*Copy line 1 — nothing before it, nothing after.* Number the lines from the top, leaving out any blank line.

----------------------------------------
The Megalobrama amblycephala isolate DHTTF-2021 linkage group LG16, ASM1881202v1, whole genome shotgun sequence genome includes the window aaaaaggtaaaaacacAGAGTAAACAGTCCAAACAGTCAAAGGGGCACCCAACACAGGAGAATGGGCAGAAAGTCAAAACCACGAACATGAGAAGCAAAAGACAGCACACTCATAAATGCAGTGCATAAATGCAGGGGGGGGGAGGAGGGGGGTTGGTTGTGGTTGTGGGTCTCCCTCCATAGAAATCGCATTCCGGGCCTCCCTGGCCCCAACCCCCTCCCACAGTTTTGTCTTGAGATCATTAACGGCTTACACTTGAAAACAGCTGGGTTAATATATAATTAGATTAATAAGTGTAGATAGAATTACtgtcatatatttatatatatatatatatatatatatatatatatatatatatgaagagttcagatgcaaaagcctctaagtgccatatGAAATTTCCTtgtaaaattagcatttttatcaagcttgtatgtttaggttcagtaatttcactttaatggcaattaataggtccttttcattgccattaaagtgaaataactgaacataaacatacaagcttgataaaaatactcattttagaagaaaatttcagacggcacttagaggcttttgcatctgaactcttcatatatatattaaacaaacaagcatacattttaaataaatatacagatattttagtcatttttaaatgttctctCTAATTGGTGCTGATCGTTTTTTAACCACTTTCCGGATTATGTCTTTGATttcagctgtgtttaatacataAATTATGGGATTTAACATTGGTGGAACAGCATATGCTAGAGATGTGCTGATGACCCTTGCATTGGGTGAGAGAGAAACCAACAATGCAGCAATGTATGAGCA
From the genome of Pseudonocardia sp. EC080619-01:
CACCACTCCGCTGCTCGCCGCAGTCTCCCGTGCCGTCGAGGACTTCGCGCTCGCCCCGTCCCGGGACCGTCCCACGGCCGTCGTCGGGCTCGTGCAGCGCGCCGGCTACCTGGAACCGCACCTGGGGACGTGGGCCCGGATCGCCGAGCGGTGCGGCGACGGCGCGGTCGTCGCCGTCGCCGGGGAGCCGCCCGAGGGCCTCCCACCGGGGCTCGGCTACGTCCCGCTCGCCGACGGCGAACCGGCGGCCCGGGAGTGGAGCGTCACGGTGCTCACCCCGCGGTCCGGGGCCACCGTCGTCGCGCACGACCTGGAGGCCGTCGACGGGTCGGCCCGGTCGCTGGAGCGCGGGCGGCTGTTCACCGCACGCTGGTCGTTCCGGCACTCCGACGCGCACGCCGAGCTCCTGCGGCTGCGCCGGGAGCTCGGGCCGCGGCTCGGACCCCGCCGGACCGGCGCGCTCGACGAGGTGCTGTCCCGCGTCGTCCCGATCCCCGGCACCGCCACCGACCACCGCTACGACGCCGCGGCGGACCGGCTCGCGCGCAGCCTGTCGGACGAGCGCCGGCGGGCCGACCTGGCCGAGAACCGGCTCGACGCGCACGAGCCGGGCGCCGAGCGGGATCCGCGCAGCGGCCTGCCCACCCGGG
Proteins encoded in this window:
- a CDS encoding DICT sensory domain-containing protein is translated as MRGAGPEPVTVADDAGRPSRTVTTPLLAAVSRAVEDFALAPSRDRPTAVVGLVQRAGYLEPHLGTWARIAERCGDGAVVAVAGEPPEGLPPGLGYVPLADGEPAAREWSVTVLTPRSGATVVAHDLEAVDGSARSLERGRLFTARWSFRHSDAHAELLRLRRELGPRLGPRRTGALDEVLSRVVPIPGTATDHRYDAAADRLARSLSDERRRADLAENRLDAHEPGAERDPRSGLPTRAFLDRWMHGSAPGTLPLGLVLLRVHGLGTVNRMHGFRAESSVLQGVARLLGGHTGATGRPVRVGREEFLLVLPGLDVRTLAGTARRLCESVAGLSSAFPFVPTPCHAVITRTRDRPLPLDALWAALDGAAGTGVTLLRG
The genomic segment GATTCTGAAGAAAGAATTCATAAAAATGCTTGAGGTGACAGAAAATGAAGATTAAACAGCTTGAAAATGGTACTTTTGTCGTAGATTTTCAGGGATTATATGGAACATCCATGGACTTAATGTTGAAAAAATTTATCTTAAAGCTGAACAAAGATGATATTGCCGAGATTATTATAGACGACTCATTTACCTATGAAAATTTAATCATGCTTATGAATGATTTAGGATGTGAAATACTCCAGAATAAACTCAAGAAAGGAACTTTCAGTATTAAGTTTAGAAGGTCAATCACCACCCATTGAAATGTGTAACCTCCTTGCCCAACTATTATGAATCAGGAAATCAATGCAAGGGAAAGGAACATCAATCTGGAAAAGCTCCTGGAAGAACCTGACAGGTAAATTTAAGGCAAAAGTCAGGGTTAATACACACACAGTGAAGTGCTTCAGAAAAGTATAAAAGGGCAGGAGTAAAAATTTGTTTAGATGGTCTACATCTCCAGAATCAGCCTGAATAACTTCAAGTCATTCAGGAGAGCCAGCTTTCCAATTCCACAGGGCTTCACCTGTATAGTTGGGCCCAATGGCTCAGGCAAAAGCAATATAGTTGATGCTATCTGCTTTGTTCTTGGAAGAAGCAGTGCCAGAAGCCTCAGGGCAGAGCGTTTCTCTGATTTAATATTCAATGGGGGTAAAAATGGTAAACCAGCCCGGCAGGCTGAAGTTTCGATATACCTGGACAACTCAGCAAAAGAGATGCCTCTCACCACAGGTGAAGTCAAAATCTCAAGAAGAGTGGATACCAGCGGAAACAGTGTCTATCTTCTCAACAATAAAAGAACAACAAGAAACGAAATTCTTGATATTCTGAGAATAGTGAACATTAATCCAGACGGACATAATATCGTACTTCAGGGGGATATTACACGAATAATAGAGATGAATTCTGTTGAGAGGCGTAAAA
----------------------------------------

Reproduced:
The Megalobrama amblycephala isolate DHTTF-2021 linkage group LG16, ASM1881202v1, whole genome shotgun sequence genome includes the window aaaaaggtaaaaacacAGAGTAAACAGTCCAAACAGTCAAAGGGGCACCCAACACAGGAGAATGGGCAGAAAGTCAAAACCACGAACATGAGAAGCAAAAGACAGCACACTCATAAATGCAGTGCATAAATGCAGGGGGGGGGAGGAGGGGGGTTGGTTGTGGTTGTGGGTCTCCCTCCATAGAAATCGCATTCCGGGCCTCCCTGGCCCCAACCCCCTCCCACAGTTTTGTCTTGAGATCATTAACGGCTTACACTTGAAAACAGCTGGGTTAATATATAATTAGATTAATAAGTGTAGATAGAATTACtgtcatatatttatatatatatatatatatatatatatatatatatatatatgaagagttcagatgcaaaagcctctaagtgccatatGAAATTTCCTtgtaaaattagcatttttatcaagcttgtatgtttaggttcagtaatttcactttaatggcaattaataggtccttttcattgccattaaagtgaaataactgaacataaacatacaagcttgataaaaatactcattttagaagaaaatttcagacggcacttagaggcttttgcatctgaactcttcatatatatattaaacaaacaagcatacattttaaataaatatacagatattttagtcatttttaaatgttctctCTAATTGGTGCTGATCGTTTTTTAACCACTTTCCGGATTATGTCTTTGATttcagctgtgtttaatacataAATTATGGGATTTAACATTGGTGGAACAGCATATGCTAGAGATGTGCTGATGACCCTTGCATTGGGTGAGAGAGAAACCAACAATGCAGCAATGTATGAGCA